That is scary for companies.
It is. And the reason it is scary is because of the education of this generation of managers. They have been educated to believe that the prudent thing to do, the wise thing to do, the stable thing to do, the correct thing to do, is to be analytical. They think they are being sloppy managers if they don’t.
Analysis is useful for honing and refining what we have already but will never get us to leap to something genuinely new and different.
There are lots of people out on the streets calling for a change to the capitalist system. You wrote the book Fixing the Game this year on that issue. What do you recommend?
We have a capitalist system that is dragged around like a bull with a nose ring on it by the expectations market – the stock market. The price of a stock is the collective expectation of people playing in the stock market of what will happen to the company in the future. It’s divorced from the real market, which is what companies actually do to produce real products and make a buck this year. We know there is a difference between the two as the S&P 500 over the course of its history has traded at about 16 times current earnings, which means 15 times earnings are all about future expectations.
With the coming of stock-based compensation – executives compensated on the basis of the performance of the stock market price – we have executives working more on shaping expectations than on actual performance. They hype their stock on Wall Street, concoct a series of mergers they shouldn’t, or opt for sharp if not illegal accounting and out-and-out fraud – to goose expectations rather than build real companies. That has created the last two bubbles and crashes. We went over 70 years from the third-last crash in 1929 to the second-last crash in 2001, but only seven years to the 2008 crash; they were both exacerbated by stock-based compensation and this extreme focus on the expectations market.
It will be hard to change but I think it’s doable. We need boards to recognize that stock-based compensation does not align the interest of shareholders and management. It disaligns their interest and it’s bad for companies. We have to make sure that hedge funds can’t make gobs of money and pay significantly lower taxes than the rest of us, because hedge funds create no value – they simply shuffle value around and are bad for the economy. We have to get pension funds to stop feeding these hedge funds by forbidding pension funds from investing with managers who charge both an asset management fee, 2 per cent of the assets, plus a performance fee, 20 per cent of the upside, because that is completely disaligned with the interests of pensioners and is extremely dangerous, making our markets more volatile.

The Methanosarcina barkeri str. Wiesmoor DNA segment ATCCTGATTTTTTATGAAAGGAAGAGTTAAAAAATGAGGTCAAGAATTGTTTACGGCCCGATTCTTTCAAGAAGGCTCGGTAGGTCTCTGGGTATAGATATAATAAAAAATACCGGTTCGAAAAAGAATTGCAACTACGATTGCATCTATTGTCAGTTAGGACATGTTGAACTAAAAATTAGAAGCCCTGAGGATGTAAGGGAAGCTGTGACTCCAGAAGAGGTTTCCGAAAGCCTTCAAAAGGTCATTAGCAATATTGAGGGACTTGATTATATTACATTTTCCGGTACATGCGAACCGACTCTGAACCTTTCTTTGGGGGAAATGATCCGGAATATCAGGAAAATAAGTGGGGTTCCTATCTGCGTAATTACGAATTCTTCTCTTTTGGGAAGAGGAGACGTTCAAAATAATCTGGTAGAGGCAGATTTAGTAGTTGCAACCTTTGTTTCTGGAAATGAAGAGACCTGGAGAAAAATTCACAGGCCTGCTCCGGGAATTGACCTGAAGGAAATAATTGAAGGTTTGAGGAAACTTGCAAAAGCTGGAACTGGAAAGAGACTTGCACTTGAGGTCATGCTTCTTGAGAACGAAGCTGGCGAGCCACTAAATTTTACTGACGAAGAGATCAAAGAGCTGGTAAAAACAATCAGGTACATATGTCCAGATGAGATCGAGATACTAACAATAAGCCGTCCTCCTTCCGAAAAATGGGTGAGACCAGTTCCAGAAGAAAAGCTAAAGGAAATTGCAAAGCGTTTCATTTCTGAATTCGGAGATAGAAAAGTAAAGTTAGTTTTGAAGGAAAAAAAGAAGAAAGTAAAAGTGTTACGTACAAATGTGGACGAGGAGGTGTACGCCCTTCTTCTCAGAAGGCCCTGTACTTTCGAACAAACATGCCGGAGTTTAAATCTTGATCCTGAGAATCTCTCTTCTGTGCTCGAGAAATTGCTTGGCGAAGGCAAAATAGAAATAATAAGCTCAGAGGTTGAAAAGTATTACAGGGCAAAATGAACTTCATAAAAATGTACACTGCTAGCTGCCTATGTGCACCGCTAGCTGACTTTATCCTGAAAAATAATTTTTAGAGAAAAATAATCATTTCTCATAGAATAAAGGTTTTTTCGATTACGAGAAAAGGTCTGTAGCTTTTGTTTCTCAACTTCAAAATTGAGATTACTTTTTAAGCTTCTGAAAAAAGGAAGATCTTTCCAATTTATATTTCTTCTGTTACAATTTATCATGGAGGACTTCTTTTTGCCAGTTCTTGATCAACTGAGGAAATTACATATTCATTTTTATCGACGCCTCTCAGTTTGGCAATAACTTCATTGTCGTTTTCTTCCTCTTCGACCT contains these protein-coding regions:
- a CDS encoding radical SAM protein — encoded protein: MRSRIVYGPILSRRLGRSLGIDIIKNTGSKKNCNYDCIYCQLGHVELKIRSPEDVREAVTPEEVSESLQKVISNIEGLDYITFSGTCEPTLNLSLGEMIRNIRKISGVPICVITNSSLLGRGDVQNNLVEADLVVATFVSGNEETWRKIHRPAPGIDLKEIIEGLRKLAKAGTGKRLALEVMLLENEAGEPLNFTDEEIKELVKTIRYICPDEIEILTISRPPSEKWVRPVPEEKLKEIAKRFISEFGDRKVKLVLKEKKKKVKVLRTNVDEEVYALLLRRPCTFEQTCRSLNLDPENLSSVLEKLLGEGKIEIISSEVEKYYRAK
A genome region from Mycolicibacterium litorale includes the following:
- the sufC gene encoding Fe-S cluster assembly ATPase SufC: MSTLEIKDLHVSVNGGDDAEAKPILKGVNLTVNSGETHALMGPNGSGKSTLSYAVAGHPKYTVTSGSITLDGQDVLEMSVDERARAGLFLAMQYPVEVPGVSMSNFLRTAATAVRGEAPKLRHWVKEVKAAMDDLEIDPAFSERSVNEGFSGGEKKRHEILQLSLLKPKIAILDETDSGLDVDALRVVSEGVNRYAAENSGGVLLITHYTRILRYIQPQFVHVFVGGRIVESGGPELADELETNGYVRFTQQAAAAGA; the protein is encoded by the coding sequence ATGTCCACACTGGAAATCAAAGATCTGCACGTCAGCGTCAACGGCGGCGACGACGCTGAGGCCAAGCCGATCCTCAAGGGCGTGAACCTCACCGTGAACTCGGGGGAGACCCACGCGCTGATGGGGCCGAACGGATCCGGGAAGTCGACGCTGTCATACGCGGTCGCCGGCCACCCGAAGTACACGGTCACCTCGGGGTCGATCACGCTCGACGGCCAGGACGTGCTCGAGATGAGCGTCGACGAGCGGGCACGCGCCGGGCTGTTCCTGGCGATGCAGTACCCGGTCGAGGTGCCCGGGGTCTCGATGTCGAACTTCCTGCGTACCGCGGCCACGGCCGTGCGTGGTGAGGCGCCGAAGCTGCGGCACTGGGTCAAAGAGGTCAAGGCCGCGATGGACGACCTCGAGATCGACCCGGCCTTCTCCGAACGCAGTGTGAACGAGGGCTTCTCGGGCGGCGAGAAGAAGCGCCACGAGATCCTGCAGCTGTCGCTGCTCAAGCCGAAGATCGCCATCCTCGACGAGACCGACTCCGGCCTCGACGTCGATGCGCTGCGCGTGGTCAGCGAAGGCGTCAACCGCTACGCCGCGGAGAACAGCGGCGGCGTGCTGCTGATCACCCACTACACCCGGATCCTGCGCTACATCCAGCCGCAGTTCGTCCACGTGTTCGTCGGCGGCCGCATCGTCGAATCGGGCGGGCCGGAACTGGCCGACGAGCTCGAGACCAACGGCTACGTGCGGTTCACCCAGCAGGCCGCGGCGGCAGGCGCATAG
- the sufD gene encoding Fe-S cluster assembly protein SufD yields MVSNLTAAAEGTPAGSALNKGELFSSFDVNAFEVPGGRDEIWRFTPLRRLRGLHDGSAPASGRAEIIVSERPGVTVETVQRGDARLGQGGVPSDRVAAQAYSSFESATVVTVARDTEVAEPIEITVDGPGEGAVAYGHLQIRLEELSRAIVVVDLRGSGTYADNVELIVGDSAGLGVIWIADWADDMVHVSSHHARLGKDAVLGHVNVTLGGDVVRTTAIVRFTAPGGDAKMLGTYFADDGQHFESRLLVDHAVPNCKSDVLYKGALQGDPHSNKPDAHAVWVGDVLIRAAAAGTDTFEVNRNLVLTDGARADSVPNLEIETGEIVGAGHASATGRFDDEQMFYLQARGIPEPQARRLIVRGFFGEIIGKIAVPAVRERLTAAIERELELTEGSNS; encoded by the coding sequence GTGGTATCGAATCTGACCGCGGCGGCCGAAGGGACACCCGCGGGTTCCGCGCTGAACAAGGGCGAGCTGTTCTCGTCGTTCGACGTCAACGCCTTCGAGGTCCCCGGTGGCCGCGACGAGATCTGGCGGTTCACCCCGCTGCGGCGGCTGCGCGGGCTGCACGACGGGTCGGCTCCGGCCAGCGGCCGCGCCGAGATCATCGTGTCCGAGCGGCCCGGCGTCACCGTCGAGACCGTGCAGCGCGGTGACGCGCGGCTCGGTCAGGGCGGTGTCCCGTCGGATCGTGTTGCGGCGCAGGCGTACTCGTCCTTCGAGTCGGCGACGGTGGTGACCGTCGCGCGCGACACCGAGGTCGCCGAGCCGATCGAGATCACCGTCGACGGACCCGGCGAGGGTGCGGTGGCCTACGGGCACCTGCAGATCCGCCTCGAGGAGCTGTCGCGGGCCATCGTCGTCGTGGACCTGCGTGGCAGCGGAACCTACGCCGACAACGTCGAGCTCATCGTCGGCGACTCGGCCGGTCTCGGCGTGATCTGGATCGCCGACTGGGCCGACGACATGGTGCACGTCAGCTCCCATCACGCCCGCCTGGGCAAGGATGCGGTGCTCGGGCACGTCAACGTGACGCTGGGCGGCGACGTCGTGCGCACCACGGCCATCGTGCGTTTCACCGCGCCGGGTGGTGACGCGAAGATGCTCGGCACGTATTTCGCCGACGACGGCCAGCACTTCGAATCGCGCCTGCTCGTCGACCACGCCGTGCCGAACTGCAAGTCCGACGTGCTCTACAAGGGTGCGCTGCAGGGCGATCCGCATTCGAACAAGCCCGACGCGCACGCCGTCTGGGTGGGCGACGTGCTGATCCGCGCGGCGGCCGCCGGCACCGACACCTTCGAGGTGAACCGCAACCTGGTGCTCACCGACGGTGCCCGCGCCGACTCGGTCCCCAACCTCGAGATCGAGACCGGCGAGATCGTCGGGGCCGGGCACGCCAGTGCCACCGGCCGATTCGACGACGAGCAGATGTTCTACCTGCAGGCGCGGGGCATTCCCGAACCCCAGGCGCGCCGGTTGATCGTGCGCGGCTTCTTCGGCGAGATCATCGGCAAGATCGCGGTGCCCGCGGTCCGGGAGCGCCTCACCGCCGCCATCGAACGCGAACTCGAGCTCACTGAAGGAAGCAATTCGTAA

I think the angst and anguish about the economy these days is not misplaced. There is a realization that the expectations market is wrecking the lives, jobs, homes and mortgages of real people for no utility to society as a whole.
Who do you turn to for reading, wisdom and learning on management?
The greatest thought leader in the history of business is Peter Drucker. Rereading Peter Drucker is almost better than reading anybody else. I am also a former close colleague of Mike Porter and have done lots of work with him; I think he is super-insightful and intelligent. He has written the best stuff on health care and country competiveness, so I pay attention to him. I have become a huge fan of Dan Pink. His books A Whole New Mind and Drive are terrific.
This interview has been condensed and edited.Report Typo/Error
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